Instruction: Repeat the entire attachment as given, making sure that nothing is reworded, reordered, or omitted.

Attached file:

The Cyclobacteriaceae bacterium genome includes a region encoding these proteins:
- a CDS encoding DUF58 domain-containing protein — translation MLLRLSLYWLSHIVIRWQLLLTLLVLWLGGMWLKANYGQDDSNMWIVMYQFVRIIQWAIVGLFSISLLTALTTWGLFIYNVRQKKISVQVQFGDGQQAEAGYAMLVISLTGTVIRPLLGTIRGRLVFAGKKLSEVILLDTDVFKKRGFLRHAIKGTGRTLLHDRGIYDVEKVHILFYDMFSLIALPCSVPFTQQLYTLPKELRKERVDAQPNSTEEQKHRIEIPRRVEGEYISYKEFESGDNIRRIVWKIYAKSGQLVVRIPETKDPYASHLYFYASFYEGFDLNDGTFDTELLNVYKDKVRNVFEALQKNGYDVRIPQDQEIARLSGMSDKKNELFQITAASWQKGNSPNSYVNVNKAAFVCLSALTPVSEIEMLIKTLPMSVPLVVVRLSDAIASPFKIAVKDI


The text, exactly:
The Cyclobacteriaceae bacterium genome includes a region encoding these proteins:
- a CDS encoding DUF58 domain-containing protein — translation MLLRLSLYWLSHIVIRWQLLLTLLVLWLGGMWLKANYGQDDSNMWIVMYQFVRIIQWAIVGLFSISLLTALTTWGLFIYNVRQKKISVQVQFGDGQQAEAGYAMLVISLTGTVIRPLLGTIRGRLVFAGKKLSEVILLDTDVFKKRGFLRHAIKGTGRTLLHDRGIYDVEKVHILFYDMFSLIALPCSVPFTQQLYTLPKELRKERVDAQPNSTEEQKHRIEIPRRVEGEYISYKEFESGDNIRRIVWKIYAKSGQLVVRIPETKDPYASHLYFYASFYEGFDLNDGTFDTELLNVYKDKVRNVFEALQKNGYDVRIPQDQEIARLSGMSDKKNELFQITAASWQKGNSPNSYVNVNKAAFVCLSALTPVSEIEMLIKTLPMSVPLVVVRLSDAIASPFKIAVKDI